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Contraction could help Tampa Bay

By MARC TOPKIN, Times Staff Writer

© St. Petersburg Times, published January 13, 2002

Baseball is a mess. The scheduled start of spring training is a month away, and the unresolved issues are staggering, topped by the glaring absence of a new labor agreement.

Baseball is a mess. The scheduled start of spring training is a month away, and the unresolved issues are staggering, topped by the glaring absence of a new labor agreement.

Despite a lack of time and the emergence of Donald Watkins as a potential buyer of the Twins, baseball officials -- thus far -- remain committed to contraction.

And for the Rays -- as long as they are not the team contracted, which they insist they won't be -- that could be a good thing.

The elimination of two financially weak teams could help the Rays in several ways.

They'd get both a larger share of centralized funds, such as national TV money, and a larger slice of the shared local revenues. That could mean an extra $6-million to $8-million a year under the current plan and, perhaps, double that if the new labor agreement, as proposed, provides for more significant revenue sharing.

There also would be an infusion of talent. The Rays likely would have a chance to add three major-league quality players.

And if they turned around and traded an expensive star such as Vladimir Guerrero, they could end up with five or six new faces. Plus, there would be quality prospects to add to the farm system.

If the Twins are eliminated, some shuffling would be needed to maintain an even number of teams in the American League, which could benefit the Rays, too.

Because the D'backs refuse to leave the NL, the Marlins -- assuming they don't end up on the endangered species list -- most likely would be moved to the AL East, requiring further realignment.

Some suggest Toronto would be moved to the AL Central, but the Rays could go. Though whatever rivalry they have with the Yankees might be diminished, the Rays would escape the high-rent AL East for a division with more comparable markets and payrolls and a better chance to be competitive.

Finally, if two teams are contracted this season (or next), the players union likely will seek a commitment from owners to not fold any other teams for a set number of years.

And that would be a good insurance policy for the Rays if things don't improve as quickly as they hope.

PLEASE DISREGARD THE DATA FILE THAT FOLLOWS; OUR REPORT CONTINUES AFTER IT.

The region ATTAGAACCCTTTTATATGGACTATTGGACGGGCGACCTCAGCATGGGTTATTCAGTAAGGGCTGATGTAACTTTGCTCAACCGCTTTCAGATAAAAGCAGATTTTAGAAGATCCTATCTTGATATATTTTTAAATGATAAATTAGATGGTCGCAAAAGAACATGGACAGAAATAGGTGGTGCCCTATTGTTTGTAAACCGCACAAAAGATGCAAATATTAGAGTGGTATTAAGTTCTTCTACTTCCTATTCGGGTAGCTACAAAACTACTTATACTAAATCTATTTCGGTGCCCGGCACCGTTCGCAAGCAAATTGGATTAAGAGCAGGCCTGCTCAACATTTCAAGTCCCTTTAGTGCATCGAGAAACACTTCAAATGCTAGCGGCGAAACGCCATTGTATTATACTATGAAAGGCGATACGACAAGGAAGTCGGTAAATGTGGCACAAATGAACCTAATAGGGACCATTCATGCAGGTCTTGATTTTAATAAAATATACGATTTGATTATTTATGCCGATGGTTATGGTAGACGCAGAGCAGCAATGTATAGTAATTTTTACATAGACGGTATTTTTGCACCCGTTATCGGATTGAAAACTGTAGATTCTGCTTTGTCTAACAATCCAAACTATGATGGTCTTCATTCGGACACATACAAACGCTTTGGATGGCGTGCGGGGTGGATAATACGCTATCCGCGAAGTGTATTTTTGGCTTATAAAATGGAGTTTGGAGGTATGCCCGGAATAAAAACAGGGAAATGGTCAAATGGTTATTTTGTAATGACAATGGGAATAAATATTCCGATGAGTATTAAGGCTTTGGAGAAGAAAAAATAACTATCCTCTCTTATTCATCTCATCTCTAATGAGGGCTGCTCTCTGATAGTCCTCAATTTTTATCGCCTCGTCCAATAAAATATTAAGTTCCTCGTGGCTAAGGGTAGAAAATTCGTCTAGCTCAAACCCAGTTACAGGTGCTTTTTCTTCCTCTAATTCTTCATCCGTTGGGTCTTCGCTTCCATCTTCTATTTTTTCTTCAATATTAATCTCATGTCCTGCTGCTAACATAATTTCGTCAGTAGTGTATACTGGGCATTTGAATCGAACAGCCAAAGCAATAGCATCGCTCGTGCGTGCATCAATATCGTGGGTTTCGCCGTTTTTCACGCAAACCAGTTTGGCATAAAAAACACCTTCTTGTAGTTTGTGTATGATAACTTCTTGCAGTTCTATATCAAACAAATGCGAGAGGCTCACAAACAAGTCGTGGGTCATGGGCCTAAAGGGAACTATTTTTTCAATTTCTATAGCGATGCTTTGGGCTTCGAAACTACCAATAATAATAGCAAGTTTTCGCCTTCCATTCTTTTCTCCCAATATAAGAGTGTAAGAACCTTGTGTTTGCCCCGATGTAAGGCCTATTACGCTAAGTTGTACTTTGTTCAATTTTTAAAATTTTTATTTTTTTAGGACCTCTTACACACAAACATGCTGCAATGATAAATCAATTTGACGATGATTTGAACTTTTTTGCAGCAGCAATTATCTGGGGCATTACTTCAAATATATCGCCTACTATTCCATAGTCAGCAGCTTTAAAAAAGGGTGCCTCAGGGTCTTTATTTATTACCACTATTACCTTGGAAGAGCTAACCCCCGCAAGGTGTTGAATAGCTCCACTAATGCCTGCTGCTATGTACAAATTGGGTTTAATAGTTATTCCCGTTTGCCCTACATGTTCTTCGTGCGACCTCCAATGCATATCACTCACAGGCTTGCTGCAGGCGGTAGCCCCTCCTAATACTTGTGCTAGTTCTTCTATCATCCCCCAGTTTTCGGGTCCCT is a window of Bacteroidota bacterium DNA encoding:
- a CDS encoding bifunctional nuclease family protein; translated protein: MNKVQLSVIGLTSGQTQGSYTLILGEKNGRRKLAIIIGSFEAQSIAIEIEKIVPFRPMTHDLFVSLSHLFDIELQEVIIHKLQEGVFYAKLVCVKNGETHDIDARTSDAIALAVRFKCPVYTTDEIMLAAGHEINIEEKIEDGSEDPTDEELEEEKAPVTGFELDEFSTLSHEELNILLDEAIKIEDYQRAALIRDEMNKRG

ON THE AGENDA: Owners are scheduled to meet this week in Phoenix with the chance for action on several major issues, the labor contract, contraction and related ownership transfers in Boston, South Florida and Montreal. Or they could do nothing. ... If MLB takes control of the Expos, the latest rumor is Frank Robinson will be appointed president and general manager. ... Watkins never got far in his pursuit of the Rays and reportedly told baseball officials Thursday that he had dropped that idea and is interested only in the Twins.

NOT-QUITE-AS-EXTENDED SPRING: The Rays are trying something different with their lower-level minor-leaguers this spring and will save money in the process.

Previously, players ticketed for the two short-season teams came to camp in early April (about a month after the rest of the minor-leaguers) and spent two months in extended spring training before beginning their season in June. (Last year, all minor-leaguers reported in mid March.)

This year, the 30-40 players headed to Princeton and Hudson Valley won't report until early May, giving them about three weeks of workouts.

MORE RAYS: Top outfield prospect Josh Hamilton, healthy and hitting for the first time since October, is eager to make up for the season he essentially lost to injury last year. "There's always something to prove," he said. "There's just a little more to prove because I missed all of last year." ... Salary arbitration figures will be exchanged Friday. The Rays have five eligible players: Doug Creek, Russ Johnson, Paul Wilson, Randy Winn and Esteban Yan.

AROUND THE DIAMOND: Dodgers pitching coach Jim Colborn describes Japanese left-hander Kazuhisa Ishii as "a scaled-down version of Randy Johnson. He's not a touchy-feely pitcher like Tom Glavine. He goes after the hitters." ... The Cardinals, meanwhile, signed Japanese outfielder So Taguchi even though general manager Walt Jocketty has never seen him play. Manager Tony La Russa immediately bought a language tape to learn Japanese. ... The Mets are talking about signing a pitcher (Pedro Astacio or James Baldwin), then trading for an outfielder. Bubba Trammell, Jeromy Burnitz, Gabe Kapler and Raul Mondesi are possibilities, with Ben Grieve somewhere down the list. ... Ex-Ray Dan Wheeler signed a minor-league deal with the Braves and former Rays MVP Quinton McCracken signed with Arizona. ... Bryan Rekar's deal with Kansas City is worth $650,000, with another $250,000 available in incentives.

MISCELLANY: Lou Piniella's celebrity golf tournament benefiting the Boys and Girls Clubs of Tampa Bay is Monday at the Avila Golf and Country Club. Rays general manager Chuck LaMar is chairman. ... Legal maneuvers in Arizona could delay completion of a complex scheduled to be ready next spring for the Rangers and Royals.

-- Information from other news organizations was used in this report.

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